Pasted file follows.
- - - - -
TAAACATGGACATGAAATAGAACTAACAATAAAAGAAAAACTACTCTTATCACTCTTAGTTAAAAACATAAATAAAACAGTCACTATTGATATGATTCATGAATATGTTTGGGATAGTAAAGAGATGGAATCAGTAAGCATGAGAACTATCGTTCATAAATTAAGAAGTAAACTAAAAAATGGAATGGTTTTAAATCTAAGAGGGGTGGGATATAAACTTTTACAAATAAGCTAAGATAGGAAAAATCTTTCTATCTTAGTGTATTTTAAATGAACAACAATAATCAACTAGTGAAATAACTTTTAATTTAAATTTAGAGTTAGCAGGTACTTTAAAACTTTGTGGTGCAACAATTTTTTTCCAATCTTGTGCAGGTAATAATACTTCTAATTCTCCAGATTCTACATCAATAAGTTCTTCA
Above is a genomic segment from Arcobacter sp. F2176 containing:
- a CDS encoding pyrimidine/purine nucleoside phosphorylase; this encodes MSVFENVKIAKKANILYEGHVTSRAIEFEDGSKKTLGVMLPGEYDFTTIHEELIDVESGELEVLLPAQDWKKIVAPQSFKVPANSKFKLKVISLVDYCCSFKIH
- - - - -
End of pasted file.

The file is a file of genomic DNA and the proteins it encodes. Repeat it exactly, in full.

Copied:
TAAACATGGACATGAAATAGAACTAACAATAAAAGAAAAACTACTCTTATCACTCTTAGTTAAAAACATAAATAAAACAGTCACTATTGATATGATTCATGAATATGTTTGGGATAGTAAAGAGATGGAATCAGTAAGCATGAGAACTATCGTTCATAAATTAAGAAGTAAACTAAAAAATGGAATGGTTTTAAATCTAAGAGGGGTGGGATATAAACTTTTACAAATAAGCTAAGATAGGAAAAATCTTTCTATCTTAGTGTATTTTAAATGAACAACAATAATCAACTAGTGAAATAACTTTTAATTTAAATTTAGAGTTAGCAGGTACTTTAAAACTTTGTGGTGCAACAATTTTTTTCCAATCTTGTGCAGGTAATAATACTTCTAATTCTCCAGATTCTACATCAATAAGTTCTTCA
Above is a genomic segment from Arcobacter sp. F2176 containing:
- a CDS encoding pyrimidine/purine nucleoside phosphorylase; this encodes MSVFENVKIAKKANILYEGHVTSRAIEFEDGSKKTLGVMLPGEYDFTTIHEELIDVESGELEVLLPAQDWKKIVAPQSFKVPANSKFKLKVISLVDYCCSFKIH